While Wasserstein has achieved some success as an essayist and a screenwriter, she is primarily known as one of America's most popular playwrights. Commentators have lauded Wasserstein's Uncommon Women and Others for its uncompromising wit and focus on women's issues. Although some reviewers have argued that its episodic structure obscures narrative perspective and dramatic focus, others have found that its plot is far less important than its characters and dialogue, which have been praised as both original and amusing. Commentators generally faulted early versions of Isn't It Romantic for its heavy reliance on wisecracks and one-liners; they argued that while such devices provide some genuinely humorous moments, they detract from the somber issues presented in the work. Wasserstein, however, has defended the play's humor, noting that her protagonist uses it as a form of self-defense. The revised version of Isn't It Romantic, which was first staged in 1983, was praised for containing sharper characterizations and a clearer focus on mother-daughter relationships. Despite its numerous awards, overall critical reaction to The Heidi Chronicles has been mixed. Although some reviewers considered aspects of the play unmotivated and implausible, many found Wasserstein's portrait of Heidi's generation poignant and well-observed. Linda Winer asserted: "[The Heidi Chronicles] is a wonderful and important play. Smart, compassionate, witty, courageous, this one not only dares to ask the hard questions … but asks them with humor, exquisite clarity and great fullness of heart." William A. Henry III, however, has argued that the "play is more documentary than drama, evoking fictionally all the right times and places but rarely attaining much thorny particularity about the people who inhabit them." Still other commentators have faulted Heidi as an uninteresting character, and many, such as Gayle Austin, have argued that the work provides a disservice to women and the cause of feminism: "The trouble with this play is that although it raises issues, Wasserstein undercuts serious consideration through facile supporting female characters, sit-com humor, and a passive heroine who forms an absence at the center of the play." Although John Simon has suggested that The Sisters Rosensweig is technically Wasserstein's best play to date, most commentators have found it too dependent on situational humor and the contemporaneity of such emotionally-charged social issues as homosexuality, AIDS, and single motherhood. Nevertheless, Wasserstein continues to be recognized for her acute social observations, witty one-liners, and perceptive insights into contemporary society. Furthermore, she has been credited with influencing the direction of American drama by greatly expanding women's roles and by offering significant alternatives to the conventional happy endings of dramatic comedy.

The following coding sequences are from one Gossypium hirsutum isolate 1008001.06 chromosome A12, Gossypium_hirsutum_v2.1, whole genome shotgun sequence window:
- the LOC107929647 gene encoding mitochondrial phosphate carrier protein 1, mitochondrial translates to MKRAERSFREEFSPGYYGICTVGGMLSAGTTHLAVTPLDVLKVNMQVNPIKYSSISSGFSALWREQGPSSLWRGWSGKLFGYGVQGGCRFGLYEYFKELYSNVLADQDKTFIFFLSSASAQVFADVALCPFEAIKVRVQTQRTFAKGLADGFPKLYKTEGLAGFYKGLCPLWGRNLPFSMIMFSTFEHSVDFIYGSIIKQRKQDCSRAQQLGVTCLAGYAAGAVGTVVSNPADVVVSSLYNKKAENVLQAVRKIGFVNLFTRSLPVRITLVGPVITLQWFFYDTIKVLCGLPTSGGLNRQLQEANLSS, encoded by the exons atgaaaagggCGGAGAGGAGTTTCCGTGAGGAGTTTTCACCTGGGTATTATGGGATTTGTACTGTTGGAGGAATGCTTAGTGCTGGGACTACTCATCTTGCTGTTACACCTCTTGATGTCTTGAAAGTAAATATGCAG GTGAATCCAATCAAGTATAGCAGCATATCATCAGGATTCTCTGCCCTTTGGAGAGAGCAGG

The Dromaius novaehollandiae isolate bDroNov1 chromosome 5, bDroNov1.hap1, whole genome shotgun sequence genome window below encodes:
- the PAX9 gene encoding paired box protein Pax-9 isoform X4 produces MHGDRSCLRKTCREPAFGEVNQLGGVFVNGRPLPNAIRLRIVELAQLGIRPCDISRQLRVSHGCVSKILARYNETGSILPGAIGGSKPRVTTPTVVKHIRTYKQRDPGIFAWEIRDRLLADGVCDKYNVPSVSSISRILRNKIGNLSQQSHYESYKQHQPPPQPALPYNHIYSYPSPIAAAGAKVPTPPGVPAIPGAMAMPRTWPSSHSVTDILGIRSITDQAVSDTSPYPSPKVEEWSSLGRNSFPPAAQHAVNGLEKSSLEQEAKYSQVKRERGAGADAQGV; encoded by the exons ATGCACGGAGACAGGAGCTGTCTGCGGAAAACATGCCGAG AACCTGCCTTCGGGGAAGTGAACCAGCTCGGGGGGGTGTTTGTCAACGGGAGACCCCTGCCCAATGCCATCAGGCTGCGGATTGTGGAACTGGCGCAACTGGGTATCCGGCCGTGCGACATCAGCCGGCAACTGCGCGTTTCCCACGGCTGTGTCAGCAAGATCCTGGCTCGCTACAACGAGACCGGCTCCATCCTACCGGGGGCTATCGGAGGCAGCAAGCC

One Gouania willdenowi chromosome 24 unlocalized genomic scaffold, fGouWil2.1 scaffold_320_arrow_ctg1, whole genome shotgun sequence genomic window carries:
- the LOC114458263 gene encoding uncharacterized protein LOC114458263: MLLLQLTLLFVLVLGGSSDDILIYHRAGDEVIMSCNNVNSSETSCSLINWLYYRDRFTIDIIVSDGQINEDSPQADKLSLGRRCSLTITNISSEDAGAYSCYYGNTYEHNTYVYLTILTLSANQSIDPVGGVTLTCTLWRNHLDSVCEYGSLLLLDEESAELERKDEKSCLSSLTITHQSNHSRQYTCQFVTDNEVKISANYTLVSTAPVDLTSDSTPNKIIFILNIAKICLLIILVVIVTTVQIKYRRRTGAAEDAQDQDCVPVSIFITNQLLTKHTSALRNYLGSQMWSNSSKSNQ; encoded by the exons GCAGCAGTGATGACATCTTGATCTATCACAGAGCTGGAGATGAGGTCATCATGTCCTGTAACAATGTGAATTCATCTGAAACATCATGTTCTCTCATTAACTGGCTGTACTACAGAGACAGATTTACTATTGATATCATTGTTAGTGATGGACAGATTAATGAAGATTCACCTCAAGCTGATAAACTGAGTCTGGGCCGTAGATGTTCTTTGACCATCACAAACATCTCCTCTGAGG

Any Woman Can't (drama) 1973
Happy Birthday, Montpelier Pizz-zazz (drama) 1974
Uncommon Women and Others: A Play about Five Women Graduates of a Seven Sisters College Six Years Later (drama) 1975; revised version, 1977
When Dinah Shore Ruled the Earth [with Christopher Durang] (drama) 1975
Uncommon Women and Others (screenplay) 1978
The Sorrows of Gin [adaptor; from the short story "The Sorrows of Gin" by John Cheever] (screenplay) 1979
Isn't It Romantic (drama) 1981; revised version, 1983
Tender Offer (drama) 1983
The Man in a Case [adaptor; from the short story "The Man in a Case" by Anton Chekhov] (drama) 1986
Miami (musical) 1986
∗The Heidi Chronicles (drama) 1988
Bachelor Girls (essays) 1990
The Heidi Chronicles, and Other Plays (dramas) 1990
The Sisters Rosensweig (drama) 1992
∗The Heidi Chronicles was adapted for and aired on cable television in 1995.
SOURCE: A review of Uncommon Women and Others, in The New Yorker, Vol. LIII, No. 42, December 5, 1977, p. 115.
[Oliver began her career as an actress, television writer, and producer, and joined the New Yorker in 1948, where she became the off-Broadway theater critic in 1961. In the following review, she lauds Uncommon Women and Others for its well-drawn characterizations and humor but suggests that there is an "underlying sadness" in the play as the women "try to cope with the times and with what is expected of them."]
Uncommon Women and Others, Wendy Wasserstein's funny, ironic, and affectionate comedy … is about five seniors—close...
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SOURCE: "The Group," in New York Magazine, Vol. 10, No. 50, December 12, 1977, p. 103.
[A distinguished American drama and film critic, Simon is the author of Uneasy Stages: A Chronicle of the New York Theatre, 1963–1973 (1976) and Singularities: Essays on the Theatre, 1964–1974 (1976). Here, he contends that Uncommon Women and Others is well-written and enjoyable but adds that the subject matter of the play is too familiar to be especially interesting.]
Uncommon Women begins with five Holyoke alumnae meeting in a restaurant six years after graduation. They comment on their respective development or nondevelopment, reminisce about absent...
(The entire section is 620 words.)
SOURCE: A review of Uncommon Women and Others, in The Nation, New York, Vol. 225, No. 1, December 17, 1977, pp. 667-68.
[Highly regarded as a director, author, and longtime drama critic for The Nation, Clurman was an important contributor to the development of the modern American theater. In 1931, with Lee Strasberg and Cheryl Crawford, he founded the Innovative Group Theater, which served as an arena for the works of new playwrights and as an experimental workshop for actors. Strasberg and Clurman introduced the Stanislavsky method of acting—most commonly referred to as "Method" acting—to the American stage. Based on the dramatic principles of Russian actor and director...